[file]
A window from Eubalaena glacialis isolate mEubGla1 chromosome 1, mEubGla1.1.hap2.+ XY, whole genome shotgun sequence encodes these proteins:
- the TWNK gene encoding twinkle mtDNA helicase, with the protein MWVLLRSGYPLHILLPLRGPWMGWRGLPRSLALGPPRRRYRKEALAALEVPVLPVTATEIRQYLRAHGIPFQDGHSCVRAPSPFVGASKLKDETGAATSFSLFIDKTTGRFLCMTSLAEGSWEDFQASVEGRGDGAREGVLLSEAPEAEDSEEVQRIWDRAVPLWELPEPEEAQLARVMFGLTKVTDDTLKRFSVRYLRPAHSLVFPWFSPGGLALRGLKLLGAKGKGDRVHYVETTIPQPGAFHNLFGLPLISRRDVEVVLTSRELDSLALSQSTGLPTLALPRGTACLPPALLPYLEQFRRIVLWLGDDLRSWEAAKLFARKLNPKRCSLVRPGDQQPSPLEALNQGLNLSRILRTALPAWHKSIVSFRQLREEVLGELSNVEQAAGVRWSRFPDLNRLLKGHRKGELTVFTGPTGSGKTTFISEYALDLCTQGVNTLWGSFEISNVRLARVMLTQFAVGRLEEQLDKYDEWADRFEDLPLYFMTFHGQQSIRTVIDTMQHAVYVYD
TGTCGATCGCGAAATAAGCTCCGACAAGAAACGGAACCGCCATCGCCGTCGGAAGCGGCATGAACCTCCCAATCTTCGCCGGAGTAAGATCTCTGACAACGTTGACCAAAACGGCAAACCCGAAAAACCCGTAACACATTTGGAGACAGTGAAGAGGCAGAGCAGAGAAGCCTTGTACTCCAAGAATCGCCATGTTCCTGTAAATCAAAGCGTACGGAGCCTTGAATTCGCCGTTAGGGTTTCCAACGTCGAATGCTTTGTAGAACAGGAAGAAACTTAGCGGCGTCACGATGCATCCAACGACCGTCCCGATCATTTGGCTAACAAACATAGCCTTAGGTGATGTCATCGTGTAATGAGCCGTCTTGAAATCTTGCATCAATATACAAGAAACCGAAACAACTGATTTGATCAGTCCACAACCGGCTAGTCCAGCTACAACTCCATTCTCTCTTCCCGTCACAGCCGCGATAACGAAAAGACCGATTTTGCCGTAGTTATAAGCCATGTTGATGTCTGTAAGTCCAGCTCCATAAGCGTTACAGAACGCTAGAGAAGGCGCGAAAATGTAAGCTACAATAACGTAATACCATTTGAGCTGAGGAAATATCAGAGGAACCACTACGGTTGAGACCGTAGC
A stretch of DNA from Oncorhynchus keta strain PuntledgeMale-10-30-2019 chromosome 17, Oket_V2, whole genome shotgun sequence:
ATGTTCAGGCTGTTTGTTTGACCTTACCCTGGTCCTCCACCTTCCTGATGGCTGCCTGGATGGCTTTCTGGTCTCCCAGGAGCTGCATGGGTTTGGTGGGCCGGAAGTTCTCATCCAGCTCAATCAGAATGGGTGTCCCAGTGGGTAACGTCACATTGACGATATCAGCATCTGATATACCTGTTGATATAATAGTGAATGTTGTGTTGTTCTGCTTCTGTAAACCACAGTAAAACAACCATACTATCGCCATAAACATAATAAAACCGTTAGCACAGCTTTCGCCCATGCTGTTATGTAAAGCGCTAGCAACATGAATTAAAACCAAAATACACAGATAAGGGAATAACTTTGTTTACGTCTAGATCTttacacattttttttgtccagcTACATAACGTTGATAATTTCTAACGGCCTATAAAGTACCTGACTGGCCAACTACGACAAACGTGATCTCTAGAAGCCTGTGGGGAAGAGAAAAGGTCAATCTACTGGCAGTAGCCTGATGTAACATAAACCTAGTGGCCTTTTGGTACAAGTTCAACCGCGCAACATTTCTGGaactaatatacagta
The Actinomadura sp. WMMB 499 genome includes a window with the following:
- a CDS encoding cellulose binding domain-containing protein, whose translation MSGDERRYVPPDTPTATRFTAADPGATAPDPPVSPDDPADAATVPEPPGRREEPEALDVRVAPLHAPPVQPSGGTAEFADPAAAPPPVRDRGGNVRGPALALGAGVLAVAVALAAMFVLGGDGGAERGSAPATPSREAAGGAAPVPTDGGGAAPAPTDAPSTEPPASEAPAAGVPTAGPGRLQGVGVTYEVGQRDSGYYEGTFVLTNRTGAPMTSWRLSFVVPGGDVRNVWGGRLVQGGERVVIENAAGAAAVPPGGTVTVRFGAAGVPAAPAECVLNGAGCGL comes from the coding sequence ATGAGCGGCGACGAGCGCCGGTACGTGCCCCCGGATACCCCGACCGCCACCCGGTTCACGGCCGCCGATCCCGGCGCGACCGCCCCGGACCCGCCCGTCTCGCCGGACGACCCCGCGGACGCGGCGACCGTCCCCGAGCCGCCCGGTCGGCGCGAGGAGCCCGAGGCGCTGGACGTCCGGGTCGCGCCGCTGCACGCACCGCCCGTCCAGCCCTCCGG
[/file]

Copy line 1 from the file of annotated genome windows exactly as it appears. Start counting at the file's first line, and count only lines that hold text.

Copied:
A window from Eubalaena glacialis isolate mEubGla1 chromosome 1, mEubGla1.1.hap2.+ XY, whole genome shotgun sequence encodes these proteins: